The American Dream And The Children Of Immigrants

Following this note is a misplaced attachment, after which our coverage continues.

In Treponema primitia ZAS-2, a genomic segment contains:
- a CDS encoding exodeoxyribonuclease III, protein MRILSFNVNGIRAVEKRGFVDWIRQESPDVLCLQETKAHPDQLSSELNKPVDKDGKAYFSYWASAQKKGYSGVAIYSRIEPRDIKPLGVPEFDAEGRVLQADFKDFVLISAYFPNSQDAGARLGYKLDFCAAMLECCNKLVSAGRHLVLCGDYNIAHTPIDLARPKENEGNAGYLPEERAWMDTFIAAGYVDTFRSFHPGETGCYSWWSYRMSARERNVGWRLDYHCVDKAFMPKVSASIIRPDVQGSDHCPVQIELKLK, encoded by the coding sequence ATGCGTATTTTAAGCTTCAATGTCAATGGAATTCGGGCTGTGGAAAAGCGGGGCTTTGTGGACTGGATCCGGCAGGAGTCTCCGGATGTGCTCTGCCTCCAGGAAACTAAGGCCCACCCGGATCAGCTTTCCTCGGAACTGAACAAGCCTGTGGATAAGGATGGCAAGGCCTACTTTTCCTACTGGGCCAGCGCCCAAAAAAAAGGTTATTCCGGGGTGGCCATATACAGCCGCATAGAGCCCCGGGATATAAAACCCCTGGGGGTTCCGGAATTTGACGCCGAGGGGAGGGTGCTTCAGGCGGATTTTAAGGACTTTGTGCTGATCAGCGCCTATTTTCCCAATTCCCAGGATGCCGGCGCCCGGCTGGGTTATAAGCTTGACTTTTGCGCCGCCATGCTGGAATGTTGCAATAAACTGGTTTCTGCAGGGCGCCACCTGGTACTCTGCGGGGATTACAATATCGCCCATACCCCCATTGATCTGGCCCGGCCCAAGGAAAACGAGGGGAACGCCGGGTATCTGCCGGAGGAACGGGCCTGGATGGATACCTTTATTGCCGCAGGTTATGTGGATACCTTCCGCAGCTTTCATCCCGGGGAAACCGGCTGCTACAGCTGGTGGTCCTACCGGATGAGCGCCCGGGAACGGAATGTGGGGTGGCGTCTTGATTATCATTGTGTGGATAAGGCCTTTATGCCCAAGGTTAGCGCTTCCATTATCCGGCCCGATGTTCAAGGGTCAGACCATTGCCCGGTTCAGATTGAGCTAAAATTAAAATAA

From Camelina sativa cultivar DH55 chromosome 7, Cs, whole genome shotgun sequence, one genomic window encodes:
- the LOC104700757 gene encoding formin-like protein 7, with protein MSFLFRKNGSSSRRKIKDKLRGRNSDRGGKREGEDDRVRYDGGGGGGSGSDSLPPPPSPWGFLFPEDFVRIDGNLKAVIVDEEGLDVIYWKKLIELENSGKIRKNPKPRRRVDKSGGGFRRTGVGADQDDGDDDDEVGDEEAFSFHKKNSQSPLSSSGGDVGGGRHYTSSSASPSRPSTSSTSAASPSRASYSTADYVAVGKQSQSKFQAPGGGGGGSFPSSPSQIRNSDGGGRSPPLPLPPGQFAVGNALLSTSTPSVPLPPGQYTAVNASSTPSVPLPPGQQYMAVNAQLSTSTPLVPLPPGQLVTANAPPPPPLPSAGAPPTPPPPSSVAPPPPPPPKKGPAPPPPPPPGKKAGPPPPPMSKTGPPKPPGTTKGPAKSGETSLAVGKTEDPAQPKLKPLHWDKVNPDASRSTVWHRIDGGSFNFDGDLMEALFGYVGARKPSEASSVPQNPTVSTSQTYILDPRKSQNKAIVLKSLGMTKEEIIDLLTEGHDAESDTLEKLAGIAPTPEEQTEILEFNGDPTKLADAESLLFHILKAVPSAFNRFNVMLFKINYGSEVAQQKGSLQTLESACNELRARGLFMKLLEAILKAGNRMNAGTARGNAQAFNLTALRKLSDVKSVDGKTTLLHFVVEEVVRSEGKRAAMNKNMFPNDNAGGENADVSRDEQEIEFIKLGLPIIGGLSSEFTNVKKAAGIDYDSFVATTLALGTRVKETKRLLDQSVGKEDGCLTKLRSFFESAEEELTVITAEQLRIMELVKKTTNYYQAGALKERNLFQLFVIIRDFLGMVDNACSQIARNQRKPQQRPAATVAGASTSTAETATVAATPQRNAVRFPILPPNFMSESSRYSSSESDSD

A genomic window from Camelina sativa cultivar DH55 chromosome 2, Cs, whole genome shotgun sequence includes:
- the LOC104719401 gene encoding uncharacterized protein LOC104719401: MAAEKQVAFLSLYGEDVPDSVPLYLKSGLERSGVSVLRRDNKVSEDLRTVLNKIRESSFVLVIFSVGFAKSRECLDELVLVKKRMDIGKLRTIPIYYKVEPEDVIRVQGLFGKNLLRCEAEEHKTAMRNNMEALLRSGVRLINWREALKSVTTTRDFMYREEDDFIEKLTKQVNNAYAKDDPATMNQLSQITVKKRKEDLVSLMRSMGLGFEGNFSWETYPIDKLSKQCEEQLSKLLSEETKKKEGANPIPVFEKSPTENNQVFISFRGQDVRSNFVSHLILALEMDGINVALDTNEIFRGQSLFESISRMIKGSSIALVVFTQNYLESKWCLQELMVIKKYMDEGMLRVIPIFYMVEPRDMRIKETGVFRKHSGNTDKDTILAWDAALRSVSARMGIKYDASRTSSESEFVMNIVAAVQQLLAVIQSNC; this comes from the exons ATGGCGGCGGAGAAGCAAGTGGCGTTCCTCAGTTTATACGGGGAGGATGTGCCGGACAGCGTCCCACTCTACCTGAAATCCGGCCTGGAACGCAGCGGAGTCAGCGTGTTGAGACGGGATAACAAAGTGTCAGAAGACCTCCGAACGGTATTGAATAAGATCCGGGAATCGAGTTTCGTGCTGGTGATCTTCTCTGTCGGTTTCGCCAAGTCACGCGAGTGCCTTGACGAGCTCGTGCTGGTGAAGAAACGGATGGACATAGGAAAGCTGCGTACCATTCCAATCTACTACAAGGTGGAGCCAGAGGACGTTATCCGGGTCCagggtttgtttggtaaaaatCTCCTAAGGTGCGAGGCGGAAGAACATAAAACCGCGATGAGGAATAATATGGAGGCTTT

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N. P. R. and everyone this indicator for planet money I'm Cardiff Garcia historically immigrants to the United States face a lot of professional barriers I once they arrive here a language barrier lack of contacts restrictions on where they can work and more and on the whole poor immigrants to the US typically have not caught up to the professional success of the people born here which sounds like it contradicts the American dream but what if we brought in the concept of the American dream to include the children of immigrants imigrants well then you get a different story a group of economic historians has just released a big new study of past cohorts of immigrants and their kids and it found that the children of immigrants into the past have actually shown more economic mobility they've climbed higher up the income ladder than the children of poor American born parents and it also found that the children more recent immigrants are assimilating into the economy just as well as those immigrants the past so today on the show we're going to speak with Dr Leah boost on one of the authors of this new working paper who reveals what its findings tell us about the American economy today that is coming up right after the break this message comes from NPR sponsor capital one Margaret Mayor leads the technology teams building. Iino the intelligent assistant from capital one. The goal is to answer customer questions to help customers we created Enos language model based on actual conversations Sion's our customers had stay tuned after the episode to learn more about how Margaret and her teams are training E-e-e-e-no to understand customers banking questions in all their variations percents doctor Labou Stan thanks so much for being on the podcast thank you for having me so in this new working paper you in your co-authors I studied three different cohorts of immigrants and their children and you studied how well they did in terms of their incomes over their lifetimes why don't you start by telling US talk about the three cohorts you studied our first cohort are immigrants who are already living in the US in eighteen eighty and our second cohort were immigrants who are living in the US in nineteen ten those groups are pretty different from each other actually immigrants that were in the US eighteen eighty were primarily from northern and western Europe so the UK Germany Ireland and so on by nineteen ten there was a much wider set of immigrant sending ending countries including countries from southern and Eastern Europe like Italy and Russia and Poland and then our third cohort are the immigrants that were more familiar with today today and those are immigrants from all over the world but especially from Mexico from Central America and from Asia Okay and what did you find even even though immigrants themselves are pretty slow in increasing their earnings their children are doing remarkably well so we focused on comparing the children of immigrants grants to the children of American born parents people who are in the lower middle class into the working poor and we're looking at households that during the parent your generation are earning around the same amount and then asked how are the kids doing thirty years later and all of the kids were on average doing a better than their their parents but the children of immigrant parents were doing notably better than the children the American parents yet that's fascinating were you surprised surprised by any of these findings by the way we were surprised by our findings in two different ways I we were surprised at how similar the success of with children of immigrants were between past and present and what we found was that immigrants today in the children of Immigrants Today are doing just as well as immigrants in the past at achieving social mobility and moving up the economic ladder and then the other thing that was surprising as we were able to break down down our data by the country of origin of the parents we thought well maybe there are some countries that are driving driving our results in are responsible for the fact that we're seeing such successful mobility it turns out that the mobility patterns are present they are for art immigrants from almost every sending country in the world yeah that's interesting too because it at least suggests that the countries of origin the places were immigrants came from don't really matter that much for how well their kids similarly right exactly if you look at historical politicians politicians and commentators they would point to the southern and Eastern European groups that were new at the time and say these immigrants are not as successful as immigrants from the past and and we should start to restrict immigration as a result and what we found is that that was not true that southern Eastern European kids from those backgrounds were just as successful full if not more successful at achieving social mobility and then the same thing is true for today we were able to look at forty seven different sending countries the Caribbean Ian Central America Africa Europe various parts of Asia and we found that with only three exceptions the children whose parents parents hailed from all of those forty seven countries where cheating more social mobility than the children of American born yet in your paper also includes a kind of who'd you've done section where you and your co author is trying to figure out just why the children of those earlier poor immigrants those immigrants from eighteen eighty and nineteen ten just why why they're children had more social mobility than the kids with American parents and a big part of the answer was place and specifically that the places within the US that the immigrants moved to were also the places with strong labor markets with a lot of opportunity jobs whereas the American born parents were not always willing to move to those places can you kind of just take us through that so there are certain states and then within state certain cities and towns that seem to be associated associated with higher social mobility for children are question was if we were to take an emigrant and an American born household located in exactly the same place may be right down the street with their children look different and the answer we came up with was no so all of the differences that we find in the paper between the children immigrants and the children of the American born can be traced back to where immigrant families choose to locate and a lot of that actually in the past was really a north-south Arthur south divide the country at the time was fifteen percent foreign born but the US south was around two percent foreign born so very few immigrants grants chose to go to the US south at the time and south was a place with low social mobility opportunities for kids so because immigrants avoided the south and even outside of the south were selecting areas that had opportunities for upward mobility for their kids that was the way that emigrants were able to help their kids move up the ladder yeah that is so intriguing because there is a modern conversation going on about the importance of place and what that means for jobs availability for how much money people make and opportunities for their kids and there's suggests that place is in fact a very powerful determinant for how successful people are and how successful their children are exactly exactly and it puts more of a role on place than it does on the sort of ineffable immigrants work ethic or immigrant culture so you will often hear about immigrants doing well because they try harder or because they care more about education or that they have a family based culture that supportive supportive we don't want to take away from those possibilities for the present because that's not something we were able to look at but at least for the past it seems like geography perfect is far more important than something intangible about being an immigrant yeah in terms of the modern conversation the idea is that as the economy evolves that a lot of jobs might be created in cities or certain urban centers and that if people are willing to move to those places that's that's were they'll have a lot of economic mobility but that Americans people who were born here understandably might have very close ties to where they're from to the places places where the jobs are being created or don't pay as well and so there's GonNa be some friction there that people might not move in immigrants don't have those ties ties to a US place by definition they're coming from another country it sort of goes to show the importance of place in that regard and it also kind of informs the current debate debate even though the data from the past well one thing that's special about immigrants as a people is that they have revealed themselves as willing to leave home and that's already eh quite a big step as you said I mean it's already taking risks and striking out on your own and so that might be the feature that allow immigrants grants to succeed don thanks so much for being on the show thank you. This episode of the indicator was produced by Jared Marcel. Our intern is not Louis our editors Paddy Hirsch indicator is production of NPR the following message comes from our sponsor capital one either my name is Margaret Maher I lead the technology teams that build are intelligent assistant the goal for is to answer customer questions to help customers so for me people really underestimate the power of understanding it's one thing to look at the words right and say oh I know exactly what that means but you know that meaning because a lot of experience that you've had so one of the things we've had had to do is train e-e-e-e-no a ton in order for it to get context and understanding in the banking domain in banking you know it's all very specific Pacific so when you're asking about your account information we just want to understand those meanings in terms of providing great customer service people can ask a lot of different questions in people will always surprise us they'll ask different things in different ways and we're really looking to make sure that has a broad understanding of different ways customers can ask questions so as much as hostile were accurate in returning the answer to the question the customer wants to meet Iino the intelligent assistant from capital one go capital one dot com slash iino.